United States District Court, D. South Carolina
JOSEPH F. ANDERSON, Jr., District Judge.
Michael Hudgens ("Plaintiff"), who is proceeding pro se, has filed suit against the South Carolina Department of Employment and Workforce ("Defendant"). According to the complaint, Defendant "in times past" has given Plaintiff the "wrong claims" to file for weekly benefits, which resulted in an alleged overpayment of unemployment benefits to Plaintiff. ECF No. 1 at 3. Plaintiff states that he has been informed that Defendant intends to garnish his wages or tax refunds to recover the overpayment. In his prayer for relief, Plaintiff seeks a stay on the garnishment of his wages or tax refunds.
The Magistrate Judge assigned to this action prepared a Report and Recommendation ("Report"), ECF No. 8, in which he opines that this court should summarily dismiss the case without prejudice and without service of process. The Report sets forth the relevant facts and standards of law on this matter, and this court incorporates those facts and standards without a recitation. The Magistrate Judge suggests that Defendant is immune from suit under the Eleventh Amendment, which divests this court of jurisdiction to entertain a suit brought against the State of South Carolina or its integral parts, such as a state agency or department, by a citizen of South Carolina or a citizen of another state. Further, the Magistrate Judge points out that Plaintiff has available state remedies to challenge an administrative determination by Defendant.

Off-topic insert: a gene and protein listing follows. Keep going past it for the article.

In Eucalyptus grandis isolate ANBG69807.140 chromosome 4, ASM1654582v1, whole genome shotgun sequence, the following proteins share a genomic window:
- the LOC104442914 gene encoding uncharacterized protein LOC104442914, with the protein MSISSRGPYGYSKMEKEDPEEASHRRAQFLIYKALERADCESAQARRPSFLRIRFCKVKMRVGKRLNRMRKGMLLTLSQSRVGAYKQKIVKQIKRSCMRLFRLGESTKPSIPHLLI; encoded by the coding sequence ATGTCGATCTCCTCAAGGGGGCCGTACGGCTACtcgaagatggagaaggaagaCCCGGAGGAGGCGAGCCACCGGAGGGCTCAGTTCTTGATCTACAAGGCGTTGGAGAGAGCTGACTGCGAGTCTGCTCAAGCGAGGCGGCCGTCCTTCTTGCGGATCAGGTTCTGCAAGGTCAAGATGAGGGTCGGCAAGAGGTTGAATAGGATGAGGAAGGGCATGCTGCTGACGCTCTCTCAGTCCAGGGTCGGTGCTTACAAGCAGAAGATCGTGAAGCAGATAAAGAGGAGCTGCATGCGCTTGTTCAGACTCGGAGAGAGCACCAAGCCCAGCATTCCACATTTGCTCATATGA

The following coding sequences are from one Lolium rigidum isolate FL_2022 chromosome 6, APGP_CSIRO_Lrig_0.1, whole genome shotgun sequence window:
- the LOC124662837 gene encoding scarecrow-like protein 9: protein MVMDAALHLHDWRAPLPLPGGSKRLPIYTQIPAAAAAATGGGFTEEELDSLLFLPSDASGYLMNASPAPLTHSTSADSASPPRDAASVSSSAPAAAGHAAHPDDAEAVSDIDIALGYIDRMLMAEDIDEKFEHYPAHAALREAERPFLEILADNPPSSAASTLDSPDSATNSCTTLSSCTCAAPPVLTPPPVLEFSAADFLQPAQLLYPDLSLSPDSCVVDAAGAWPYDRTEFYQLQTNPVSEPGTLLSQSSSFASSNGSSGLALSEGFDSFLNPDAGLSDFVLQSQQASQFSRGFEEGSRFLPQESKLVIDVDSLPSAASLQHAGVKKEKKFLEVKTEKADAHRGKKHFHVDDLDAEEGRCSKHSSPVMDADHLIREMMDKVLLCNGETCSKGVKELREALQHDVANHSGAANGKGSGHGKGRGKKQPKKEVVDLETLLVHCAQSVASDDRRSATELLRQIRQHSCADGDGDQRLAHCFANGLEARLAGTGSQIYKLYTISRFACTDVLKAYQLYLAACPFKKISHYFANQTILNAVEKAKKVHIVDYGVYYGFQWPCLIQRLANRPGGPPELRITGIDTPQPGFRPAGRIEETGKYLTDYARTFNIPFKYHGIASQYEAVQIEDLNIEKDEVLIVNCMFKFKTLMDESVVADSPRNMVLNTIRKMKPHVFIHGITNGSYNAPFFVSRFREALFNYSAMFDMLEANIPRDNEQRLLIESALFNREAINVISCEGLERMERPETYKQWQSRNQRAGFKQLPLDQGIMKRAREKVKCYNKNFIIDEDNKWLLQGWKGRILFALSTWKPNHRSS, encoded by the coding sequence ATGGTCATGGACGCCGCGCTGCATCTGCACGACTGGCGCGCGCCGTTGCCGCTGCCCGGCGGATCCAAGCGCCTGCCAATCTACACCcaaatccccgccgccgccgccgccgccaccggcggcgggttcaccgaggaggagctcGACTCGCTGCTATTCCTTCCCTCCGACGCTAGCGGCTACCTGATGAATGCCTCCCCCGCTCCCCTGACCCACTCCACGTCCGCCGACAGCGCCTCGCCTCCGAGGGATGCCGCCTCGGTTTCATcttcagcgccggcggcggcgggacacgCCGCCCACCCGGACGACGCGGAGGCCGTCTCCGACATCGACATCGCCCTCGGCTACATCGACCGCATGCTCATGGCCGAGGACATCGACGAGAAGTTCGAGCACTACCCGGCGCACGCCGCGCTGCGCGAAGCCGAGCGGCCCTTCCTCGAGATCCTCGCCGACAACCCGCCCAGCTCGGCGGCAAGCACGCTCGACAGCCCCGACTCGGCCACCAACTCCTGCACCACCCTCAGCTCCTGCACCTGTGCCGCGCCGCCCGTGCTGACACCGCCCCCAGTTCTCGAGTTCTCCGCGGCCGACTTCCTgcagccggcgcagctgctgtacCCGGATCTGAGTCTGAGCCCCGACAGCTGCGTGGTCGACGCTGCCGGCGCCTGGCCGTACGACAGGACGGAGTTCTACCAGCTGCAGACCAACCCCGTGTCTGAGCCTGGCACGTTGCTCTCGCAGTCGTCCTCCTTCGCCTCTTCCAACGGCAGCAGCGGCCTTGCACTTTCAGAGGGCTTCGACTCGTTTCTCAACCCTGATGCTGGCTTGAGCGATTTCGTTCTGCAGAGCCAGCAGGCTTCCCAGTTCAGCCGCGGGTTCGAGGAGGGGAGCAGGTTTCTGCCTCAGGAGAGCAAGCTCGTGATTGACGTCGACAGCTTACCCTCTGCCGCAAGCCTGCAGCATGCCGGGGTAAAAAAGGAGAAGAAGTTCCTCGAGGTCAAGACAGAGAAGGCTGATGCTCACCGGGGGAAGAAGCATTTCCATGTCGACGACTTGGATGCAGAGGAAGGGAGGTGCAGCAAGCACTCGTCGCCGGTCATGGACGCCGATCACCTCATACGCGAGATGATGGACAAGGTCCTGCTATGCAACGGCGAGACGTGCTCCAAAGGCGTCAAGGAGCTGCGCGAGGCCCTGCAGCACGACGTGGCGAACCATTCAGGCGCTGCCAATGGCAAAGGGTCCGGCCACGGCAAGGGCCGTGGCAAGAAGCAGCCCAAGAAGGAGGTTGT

Plaintiff was advised of his right to object to the Report, which was entered on the docket on May 23, 2014. Plaintiff filed a timely objection, briefly restating the claims he made in the complaint. ECF No. 11. If a party fails to properly object because the objections lack the requisite specificity, the court need not conduct a de novo review. See Brooks v. James, No. 2:10-2010-MBS, 2011 WL 4543994, at *2 (D.S.C. Sept. 30, 2011); Veney v. Astrue, 539 F.Supp.2d 841, 846 (W.D. Va. 2008). In the absence of a proper objection, the court must "only satisfy itself that there is no clear error on the face of the record in order to accept the recommendation." See Diamond v. Colonial Life & Acc. Ins. Co., 416 F.3d 310, 315 (4th Cir. 2005) (internal citation omitted); see also Thomas v. Arn, 474 U.S. 140, 148-53 (1985).
Having reviewed the record and the Report, this court finds that the Magistrate Judge's recommendation fairly and accurately summarizes the facts and applies the correct principles of law. Thus, the court adopts the Report and summarily ...